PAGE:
Converging into the Choptank is the beautiful Tred Avon River. We traveled the short distance up Tred Avon to Oxford MD. In the Waterway Guide we found the Oxford Yacht Agency up Town Creek and right next to the city’s “Watermen” docks. A great view and a quite spot to dock.
Oxford Yacht Agency, turned out to be area’s representative for Grand Banks Yachts. Bright Angel felt like the bastard child amongst all the fancy Grand Banks boats, but we managed to hold our heads high.
We were met by the owner, John Shanahan, and after the marina orientation given an informative walking tour of the area. Before we parted company that evening John loaned us a couple of books on the local history.
We again unfolded our bikes and did a little exploring of the immediate area and found Scottish Highland Creamery Ice cream rated as one the top 5 ice creams in the nation. We sampled a number of the flavors and were not disappointed.
On Friday morning I was about to ride to the Post Office, when I exchanged good mornings with a lady walking her dog. After chatting a while she asked if we were staying on a boat and I confirmed that we were. Then she asked where we were from. I answered “a little town in Michigan, Grand Haven.” She smiled and answered “I used to live in Spring Lake”of course I went to Spring Lake High School and knew the area she had lived and some of her neighbors. We were invited over that evening for drinks, and we met a number of times during our stay in Oxford
While in Oxford Miss Dorothy was there for us in many ways. Dorothy made sure that we were introduced to other locals, invited us to dinners, and made her car available to us.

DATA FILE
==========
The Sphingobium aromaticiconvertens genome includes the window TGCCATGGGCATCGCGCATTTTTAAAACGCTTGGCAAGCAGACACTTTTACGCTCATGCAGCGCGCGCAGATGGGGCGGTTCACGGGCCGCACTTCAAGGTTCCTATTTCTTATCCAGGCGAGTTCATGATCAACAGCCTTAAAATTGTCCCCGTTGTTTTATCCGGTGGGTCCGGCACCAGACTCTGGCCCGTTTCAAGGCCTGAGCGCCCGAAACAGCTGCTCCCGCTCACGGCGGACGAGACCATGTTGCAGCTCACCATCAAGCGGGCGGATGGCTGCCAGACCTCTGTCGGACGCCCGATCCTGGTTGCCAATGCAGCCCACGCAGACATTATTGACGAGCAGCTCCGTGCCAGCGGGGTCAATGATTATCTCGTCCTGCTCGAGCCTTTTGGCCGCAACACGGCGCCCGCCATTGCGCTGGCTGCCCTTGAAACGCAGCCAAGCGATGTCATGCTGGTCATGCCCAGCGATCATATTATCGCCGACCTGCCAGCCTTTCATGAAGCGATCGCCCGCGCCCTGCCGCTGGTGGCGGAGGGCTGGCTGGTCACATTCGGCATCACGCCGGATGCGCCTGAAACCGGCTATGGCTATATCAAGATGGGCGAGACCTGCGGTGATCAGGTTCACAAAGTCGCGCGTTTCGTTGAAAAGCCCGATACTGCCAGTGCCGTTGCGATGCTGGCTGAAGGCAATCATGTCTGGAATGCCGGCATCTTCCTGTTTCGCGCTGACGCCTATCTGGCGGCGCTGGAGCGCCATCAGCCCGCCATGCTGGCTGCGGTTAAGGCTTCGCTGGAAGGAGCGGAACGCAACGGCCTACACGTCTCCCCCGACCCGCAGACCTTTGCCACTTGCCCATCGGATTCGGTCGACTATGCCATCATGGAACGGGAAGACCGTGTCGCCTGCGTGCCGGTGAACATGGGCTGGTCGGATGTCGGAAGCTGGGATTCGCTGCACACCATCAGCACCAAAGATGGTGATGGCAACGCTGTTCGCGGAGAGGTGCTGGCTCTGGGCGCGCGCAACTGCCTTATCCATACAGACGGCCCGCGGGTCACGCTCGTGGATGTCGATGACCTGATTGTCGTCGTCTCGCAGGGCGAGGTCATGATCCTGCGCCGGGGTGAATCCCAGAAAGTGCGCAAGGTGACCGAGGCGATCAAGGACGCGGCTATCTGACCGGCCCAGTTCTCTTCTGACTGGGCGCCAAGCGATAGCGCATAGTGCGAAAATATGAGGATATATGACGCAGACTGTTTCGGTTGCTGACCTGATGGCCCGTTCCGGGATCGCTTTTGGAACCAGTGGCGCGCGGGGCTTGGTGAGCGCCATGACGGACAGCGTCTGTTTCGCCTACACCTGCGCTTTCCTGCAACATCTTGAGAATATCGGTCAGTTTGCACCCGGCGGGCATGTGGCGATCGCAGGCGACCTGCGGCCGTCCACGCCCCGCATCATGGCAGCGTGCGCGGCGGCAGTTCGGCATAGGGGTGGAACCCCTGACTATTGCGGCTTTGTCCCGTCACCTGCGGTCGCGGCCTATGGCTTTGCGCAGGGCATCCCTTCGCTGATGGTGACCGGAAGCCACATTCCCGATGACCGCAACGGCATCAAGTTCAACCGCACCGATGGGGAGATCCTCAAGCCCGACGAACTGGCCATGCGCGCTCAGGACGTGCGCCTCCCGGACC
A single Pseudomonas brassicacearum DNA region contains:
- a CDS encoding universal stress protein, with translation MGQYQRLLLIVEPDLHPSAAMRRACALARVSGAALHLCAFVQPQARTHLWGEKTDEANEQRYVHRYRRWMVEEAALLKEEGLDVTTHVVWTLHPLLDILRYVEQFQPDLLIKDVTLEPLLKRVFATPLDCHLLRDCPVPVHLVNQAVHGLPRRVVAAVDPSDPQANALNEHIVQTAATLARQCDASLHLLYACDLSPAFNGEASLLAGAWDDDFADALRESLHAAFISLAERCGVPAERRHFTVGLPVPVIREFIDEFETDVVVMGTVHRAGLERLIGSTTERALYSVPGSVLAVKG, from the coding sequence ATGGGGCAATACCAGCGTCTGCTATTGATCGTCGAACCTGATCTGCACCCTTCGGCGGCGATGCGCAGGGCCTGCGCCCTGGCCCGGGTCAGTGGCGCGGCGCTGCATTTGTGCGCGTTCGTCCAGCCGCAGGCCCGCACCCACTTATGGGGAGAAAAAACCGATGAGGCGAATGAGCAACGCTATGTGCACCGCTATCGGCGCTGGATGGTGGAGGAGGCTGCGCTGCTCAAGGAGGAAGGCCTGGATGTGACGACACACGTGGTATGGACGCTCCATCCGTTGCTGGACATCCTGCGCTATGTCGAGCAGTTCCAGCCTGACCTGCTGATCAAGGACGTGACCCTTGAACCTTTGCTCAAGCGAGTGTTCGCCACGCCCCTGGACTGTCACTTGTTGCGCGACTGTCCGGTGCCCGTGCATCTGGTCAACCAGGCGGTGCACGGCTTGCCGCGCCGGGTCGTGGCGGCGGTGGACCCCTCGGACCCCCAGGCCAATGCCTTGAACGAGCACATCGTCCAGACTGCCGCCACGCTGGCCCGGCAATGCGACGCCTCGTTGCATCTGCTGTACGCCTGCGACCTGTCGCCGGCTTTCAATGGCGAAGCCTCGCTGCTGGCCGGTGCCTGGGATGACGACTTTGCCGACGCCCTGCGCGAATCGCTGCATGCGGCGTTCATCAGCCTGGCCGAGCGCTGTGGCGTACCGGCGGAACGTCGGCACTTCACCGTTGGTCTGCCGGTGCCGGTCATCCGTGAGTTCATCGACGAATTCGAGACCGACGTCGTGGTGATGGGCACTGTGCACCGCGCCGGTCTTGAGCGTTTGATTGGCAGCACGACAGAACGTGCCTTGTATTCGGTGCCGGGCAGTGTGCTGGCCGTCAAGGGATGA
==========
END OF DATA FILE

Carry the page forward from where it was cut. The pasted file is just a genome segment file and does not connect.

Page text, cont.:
Another special event we were lucky enough to be able to see was “Log Boat” races on the Tred Avon river. Log boats were made by fastening several logs together. These long narrow canoes carry a lot of sail and crew ride planks to keep the boats from tipping over while under sail. Many of the boats racing that day were over 100 years old.
While I rode my bicycle from park to park to follow the race, Cynthia watched for a while then headed off to explore some of the local gift shops. During her shopping Cynthia met two families that either had or had previously had Wire Haired Pointing Griffons as pets. I was summoned and was able to meet the families and the Griff that was with them.
We used some of the spare time in Oxford to do routine maintenance. We were able to change oil, filters, and engine zincs, all with the help of John and Oxford Yacht Agency.
We also explored the area on our bicycles and when that got to be too much Miss Dorothy provided her car and we were able to get to the store and stock the grocery shelves.
One landmark in Oxford is the Robert Morse Inn, named for the man who is known for financing our efforts in the Revolutionary War. Morse had a home on the sight of the Inn and was known to be a good friend of George Washington. In more recent times author James Michener stayed at the inn while he outlined the novel “Chesapeake”.
With time to spare and blue crab very plentiful, Cynthia decided to try her hand at crabbing. We didn’t set any pots or trotline. We were told that we couldn’t use pots in the Choptank and the crabbers use trotlines. Cynthia used just a net.
No crabs were harmed in the making of this blog. Cynthia liked the challenge of dipping for the crabs, but she is not fond of the flavor. I have found that there is not a lot of meat on the crab and it takes quite a few to make a meal. We did see quite a few crabs close to the docks and enjoyed seeing them move.
Our stay in Oxford was made better by the friends we made in John Shanahan and Miss Dorothy. Oxford became a great place to stay and explore the surrounding area.